And I realized that I can have this plan, and leave it open for change. I'm not going to make a hotel reservation in a nearby town - there seem to be a bunch of them along the highway. I'm going to see how I feel and what seems like a good place to stay. And it leaves it open, if I need to, to stop earlier and not go to the writing group. I don't think that will happen, but I need that option. I could be wrong about my back and knee being fine to make that long of a drive in one day - but I don't think so.


I'm excited to meet these people.

I'm excited to see "Einstein on the Beach." All 4 hours of it. Yes.

I'm excited to get a little time away from all work. And to take a little road trip in my car.

I've checked my priorities, I've checked in with my heart and body and soul to see what is the true desire, and I believe I've found it. And I'm not closing out the option of stopping if I need to.

In a way, this is keeping writing high on my priority list. There aren't many things at this point in my life, after a few lessons the universe has handed me, that I would even consider doing this for. But to spend time with Bonnie and her writing group, to spend time talking about writing and sharing writing - this I will do.

And I believe that both the performance and the time with these accomplished and talented writers will be inspirational and an energy boost to get NaNoWriMo 2012 to a great kickoff for me, not too long after I get home.


Yes. To Fresno and the writers. To Berkeley and the Philip Glass epic production. To me, and listening to what I need, too.


Friday, October 5, 2012

Razor's Edge : Neighborhood Found Prompt

I'm returning cautiously to some event walking. Building up slowly and carefully, paying attention to my back and knee, pushing just a little for fitness sake and not pushing too much to set myself back again. And setting an attainable bar, not reaching for the sky with only a 6 foot ladder.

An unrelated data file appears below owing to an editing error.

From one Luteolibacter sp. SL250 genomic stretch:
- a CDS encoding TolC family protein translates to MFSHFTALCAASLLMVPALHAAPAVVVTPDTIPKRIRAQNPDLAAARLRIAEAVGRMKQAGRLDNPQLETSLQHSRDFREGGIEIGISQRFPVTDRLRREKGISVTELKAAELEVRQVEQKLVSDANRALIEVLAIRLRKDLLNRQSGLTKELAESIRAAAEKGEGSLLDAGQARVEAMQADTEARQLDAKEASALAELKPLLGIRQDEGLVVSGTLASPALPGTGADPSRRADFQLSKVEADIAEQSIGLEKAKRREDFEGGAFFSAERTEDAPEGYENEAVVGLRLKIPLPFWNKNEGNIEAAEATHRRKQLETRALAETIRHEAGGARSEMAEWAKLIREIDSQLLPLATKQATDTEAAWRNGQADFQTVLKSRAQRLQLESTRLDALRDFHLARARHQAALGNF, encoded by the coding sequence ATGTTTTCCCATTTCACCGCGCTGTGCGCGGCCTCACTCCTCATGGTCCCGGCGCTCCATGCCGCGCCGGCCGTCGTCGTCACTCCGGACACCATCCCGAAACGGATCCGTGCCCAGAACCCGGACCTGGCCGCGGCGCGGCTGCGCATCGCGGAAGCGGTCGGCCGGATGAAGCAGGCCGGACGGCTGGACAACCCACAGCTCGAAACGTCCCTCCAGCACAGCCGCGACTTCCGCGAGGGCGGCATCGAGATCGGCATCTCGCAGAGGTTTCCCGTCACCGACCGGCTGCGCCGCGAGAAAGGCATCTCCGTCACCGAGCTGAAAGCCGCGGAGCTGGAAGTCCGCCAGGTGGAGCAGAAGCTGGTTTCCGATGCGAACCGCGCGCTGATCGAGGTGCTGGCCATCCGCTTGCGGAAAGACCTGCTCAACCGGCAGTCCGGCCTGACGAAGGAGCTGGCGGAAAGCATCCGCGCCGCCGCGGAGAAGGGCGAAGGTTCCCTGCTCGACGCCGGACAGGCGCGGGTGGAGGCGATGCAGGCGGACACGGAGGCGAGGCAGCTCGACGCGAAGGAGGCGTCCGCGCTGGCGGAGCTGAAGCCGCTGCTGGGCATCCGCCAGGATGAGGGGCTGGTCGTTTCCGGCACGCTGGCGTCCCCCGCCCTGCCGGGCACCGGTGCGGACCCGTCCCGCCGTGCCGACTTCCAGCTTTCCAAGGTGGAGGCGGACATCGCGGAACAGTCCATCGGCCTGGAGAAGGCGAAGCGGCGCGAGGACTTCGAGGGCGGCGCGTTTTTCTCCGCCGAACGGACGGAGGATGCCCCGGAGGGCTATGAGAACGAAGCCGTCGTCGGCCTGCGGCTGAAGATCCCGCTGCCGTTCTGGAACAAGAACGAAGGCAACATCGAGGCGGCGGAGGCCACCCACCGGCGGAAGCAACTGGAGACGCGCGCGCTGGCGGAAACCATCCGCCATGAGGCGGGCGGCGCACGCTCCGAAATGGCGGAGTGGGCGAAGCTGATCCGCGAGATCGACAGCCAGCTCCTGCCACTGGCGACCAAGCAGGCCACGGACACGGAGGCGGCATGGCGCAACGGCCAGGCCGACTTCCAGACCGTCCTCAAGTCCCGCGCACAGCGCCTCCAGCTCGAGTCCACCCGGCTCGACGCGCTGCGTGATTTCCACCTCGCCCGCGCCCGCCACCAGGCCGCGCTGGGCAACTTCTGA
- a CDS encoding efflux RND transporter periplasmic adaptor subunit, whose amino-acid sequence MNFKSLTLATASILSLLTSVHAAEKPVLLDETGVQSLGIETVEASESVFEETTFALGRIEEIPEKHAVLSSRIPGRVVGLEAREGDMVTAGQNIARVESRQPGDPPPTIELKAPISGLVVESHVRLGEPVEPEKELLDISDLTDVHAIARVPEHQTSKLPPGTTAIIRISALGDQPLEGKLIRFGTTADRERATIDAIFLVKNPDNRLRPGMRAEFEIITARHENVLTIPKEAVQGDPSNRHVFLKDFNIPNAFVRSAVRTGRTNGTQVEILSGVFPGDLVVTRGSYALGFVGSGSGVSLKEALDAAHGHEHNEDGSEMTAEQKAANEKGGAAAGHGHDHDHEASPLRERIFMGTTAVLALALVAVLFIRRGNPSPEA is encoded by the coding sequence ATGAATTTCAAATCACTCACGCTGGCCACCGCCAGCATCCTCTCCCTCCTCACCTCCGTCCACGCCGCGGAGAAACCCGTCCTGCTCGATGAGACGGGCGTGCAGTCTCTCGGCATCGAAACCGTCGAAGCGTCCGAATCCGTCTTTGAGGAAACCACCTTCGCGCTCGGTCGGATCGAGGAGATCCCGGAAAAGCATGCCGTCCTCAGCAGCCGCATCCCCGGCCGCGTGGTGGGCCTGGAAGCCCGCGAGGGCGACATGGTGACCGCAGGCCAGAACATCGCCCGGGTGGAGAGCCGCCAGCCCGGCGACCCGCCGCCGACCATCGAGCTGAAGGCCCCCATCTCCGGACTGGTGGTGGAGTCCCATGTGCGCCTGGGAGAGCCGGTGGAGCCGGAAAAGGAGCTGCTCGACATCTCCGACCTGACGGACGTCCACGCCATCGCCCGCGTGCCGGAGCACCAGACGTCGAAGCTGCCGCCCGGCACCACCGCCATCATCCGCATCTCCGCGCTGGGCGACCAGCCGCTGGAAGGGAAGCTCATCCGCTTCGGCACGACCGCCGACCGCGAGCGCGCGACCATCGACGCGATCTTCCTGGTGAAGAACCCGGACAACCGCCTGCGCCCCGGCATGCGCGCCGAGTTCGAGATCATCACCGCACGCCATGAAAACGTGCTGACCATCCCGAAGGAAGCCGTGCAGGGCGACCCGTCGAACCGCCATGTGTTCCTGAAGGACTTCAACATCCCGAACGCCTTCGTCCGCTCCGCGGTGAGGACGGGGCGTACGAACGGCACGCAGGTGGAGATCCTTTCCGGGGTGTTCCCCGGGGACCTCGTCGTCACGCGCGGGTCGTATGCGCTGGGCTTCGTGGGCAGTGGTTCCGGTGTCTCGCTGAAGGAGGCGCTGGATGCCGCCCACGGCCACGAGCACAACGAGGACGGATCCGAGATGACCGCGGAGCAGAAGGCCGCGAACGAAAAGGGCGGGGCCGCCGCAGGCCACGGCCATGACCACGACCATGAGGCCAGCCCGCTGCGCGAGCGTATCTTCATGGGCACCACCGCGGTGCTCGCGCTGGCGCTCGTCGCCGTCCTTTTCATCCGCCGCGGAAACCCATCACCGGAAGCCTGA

A few weeks ago I signed up to do a 5k walk, which is a part of a bigger event. I have a friend who is walking (or maybe she's jogging, or a combination, perhaps) the half marathon part of the event. She will start an hour before me and her time for a half marathon is now under 3 hours - yay! But that means I'll cross the finish line maybe 30 minutes before her. Maybe.

And that's okay.

So signing up for this event has kept walking more in my fitness routine than it had been. I am certainly not giving up on swimming; I need that; my body needs swimming; my mind need swimming. But I've been walking more than I had been and I've added distance. Which, obviously, means longer walks.

This week on one of my walks, I was in familiar territory, though I hadn't taken that particular route for a while. It's in an area I tend to drive through or around, but not much walking.

Walking an area brings out sights you don't see from a car. Again, obvious, I know. But I came across this delightful installation. And I thought it would might a nice prompt for this week.

Look at the picture.

What book would you put in the mailbox?

What book would might you discover there?

Or choose to write about the people who live in the house who installed this feature?

Or what book would you write to put into the mailbox?

Go. Write for 10 minutes.


Wednesday, October 3, 2012

Radical Writing Advice : Creativity Missing in Action?

I haven't come up with a great topic for this week. I've been thinking about it. And I think, in the midst of the contractor-insurance dance, the will-they-won't-they debate of who will show up but then doesn't, and certainly the hurry-up-do-it-now flurry of activity followed by periods of silence while they haggle over dotted t's and crossed i's. (Yes, I know I wrote that backwards. Thank you for noticing.) In this find the floor and contractor and we're coming to your house now, that my ability to think outside the box and be radical has diminished to just-write-it. Whatever it is. Just put down the words and call it good.

I had a story to tell, but even that seems mundane. Too boring to share. Or maybe too personal; no, not that. Too - well - undecided.

Maybe some of this is that I'm interpreting my first play of the season tomorrow. There has also been a lot of focus on that - time spent at the theater, with the script, with the CDs, thinking about it, figuring out creative uses of the target language. Practice.

I did manage to write something for last week's Literary Kitchen assignment. It wasn't as bad as I was afraid it would be. But the topic? Yes, the water leak, the contractors, the unplanned bathroom remodels.

And what's so "radical" about that? Nothing.

What I keep thinking, when the stress climbs and we have to do things in time we don't have is:
(a) as a good friend says, "it will end:" and
(b) someday this will make a good story.

Perhaps that is the message for this week: Even when things seem hard or impossible or that the schedule is too full, don't give up. This is all fodder for the next short story or novel or play. Someday, it will make a good story.

Keep in touch with your writer self even when it seems pointless or hard or boring. Nothing we as writers do is wasted or unrelated to writing.